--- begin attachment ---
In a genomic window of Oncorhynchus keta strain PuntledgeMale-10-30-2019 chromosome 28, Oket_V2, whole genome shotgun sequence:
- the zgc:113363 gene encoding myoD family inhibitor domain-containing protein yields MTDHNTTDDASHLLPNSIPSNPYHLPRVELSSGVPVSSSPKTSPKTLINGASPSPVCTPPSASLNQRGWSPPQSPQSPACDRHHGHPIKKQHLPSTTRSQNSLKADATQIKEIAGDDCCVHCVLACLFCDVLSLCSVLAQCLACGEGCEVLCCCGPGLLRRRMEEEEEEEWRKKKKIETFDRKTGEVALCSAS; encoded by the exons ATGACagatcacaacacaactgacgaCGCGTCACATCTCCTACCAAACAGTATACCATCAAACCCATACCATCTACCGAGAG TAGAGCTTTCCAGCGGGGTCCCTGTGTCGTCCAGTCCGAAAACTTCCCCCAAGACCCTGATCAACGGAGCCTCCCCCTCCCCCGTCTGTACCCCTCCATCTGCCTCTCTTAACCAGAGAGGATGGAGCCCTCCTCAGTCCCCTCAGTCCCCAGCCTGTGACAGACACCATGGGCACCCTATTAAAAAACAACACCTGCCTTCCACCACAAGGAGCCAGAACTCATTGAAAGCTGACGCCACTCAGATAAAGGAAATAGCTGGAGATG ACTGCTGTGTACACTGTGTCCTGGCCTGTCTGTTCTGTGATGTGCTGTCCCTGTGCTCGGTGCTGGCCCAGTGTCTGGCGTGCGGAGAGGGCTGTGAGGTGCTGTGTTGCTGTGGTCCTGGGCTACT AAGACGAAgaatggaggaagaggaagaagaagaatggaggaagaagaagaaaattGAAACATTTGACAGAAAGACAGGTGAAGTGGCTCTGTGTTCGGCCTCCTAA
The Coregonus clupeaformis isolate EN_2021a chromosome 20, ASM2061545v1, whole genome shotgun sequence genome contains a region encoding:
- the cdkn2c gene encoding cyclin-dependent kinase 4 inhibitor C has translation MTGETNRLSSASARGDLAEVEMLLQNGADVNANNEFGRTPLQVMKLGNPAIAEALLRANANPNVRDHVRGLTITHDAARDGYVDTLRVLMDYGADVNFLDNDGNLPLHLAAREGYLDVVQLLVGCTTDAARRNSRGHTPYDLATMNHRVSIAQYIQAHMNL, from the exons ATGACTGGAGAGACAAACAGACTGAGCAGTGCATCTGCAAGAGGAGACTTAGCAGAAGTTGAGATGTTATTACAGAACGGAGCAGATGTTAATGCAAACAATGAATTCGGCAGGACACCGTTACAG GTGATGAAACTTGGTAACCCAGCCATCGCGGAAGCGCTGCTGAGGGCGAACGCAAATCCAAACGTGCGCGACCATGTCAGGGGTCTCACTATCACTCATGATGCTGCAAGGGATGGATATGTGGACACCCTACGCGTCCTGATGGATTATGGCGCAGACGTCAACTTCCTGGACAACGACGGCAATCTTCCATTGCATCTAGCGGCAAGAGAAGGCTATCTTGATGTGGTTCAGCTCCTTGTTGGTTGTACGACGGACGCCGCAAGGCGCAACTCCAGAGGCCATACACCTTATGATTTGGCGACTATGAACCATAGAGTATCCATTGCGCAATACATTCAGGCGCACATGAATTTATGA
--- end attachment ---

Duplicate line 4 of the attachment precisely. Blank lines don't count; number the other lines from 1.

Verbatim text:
- the cdkn2c gene encoding cyclin-dependent kinase 4 inhibitor C has translation MTGETNRLSSASARGDLAEVEMLLQNGADVNANNEFGRTPLQVMKLGNPAIAEALLRANANPNVRDHVRGLTITHDAARDGYVDTLRVLMDYGADVNFLDNDGNLPLHLAAREGYLDVVQLLVGCTTDAARRNSRGHTPYDLATMNHRVSIAQYIQAHMNL, from the exons ATGACTGGAGAGACAAACAGACTGAGCAGTGCATCTGCAAGAGGAGACTTAGCAGAAGTTGAGATGTTATTACAGAACGGAGCAGATGTTAATGCAAACAATGAATTCGGCAGGACACCGTTACAG GTGATGAAACTTGGTAACCCAGCCATCGCGGAAGCGCTGCTGAGGGCGAACGCAAATCCAAACGTGCGCGACCATGTCAGGGGTCTCACTATCACTCATGATGCTGCAAGGGATGGATATGTGGACACCCTACGCGTCCTGATGGATTATGGCGCAGACGTCAACTTCCTGGACAACGACGGCAATCTTCCATTGCATCTAGCGGCAAGAGAAGGCTATCTTGATGTGGTTCAGCTCCTTGTTGGTTGTACGACGGACGCCGCAAGGCGCAACTCCAGAGGCCATACACCTTATGATTTGGCGACTATGAACCATAGAGTATCCATTGCGCAATACATTCAGGCGCACATGAATTTATGA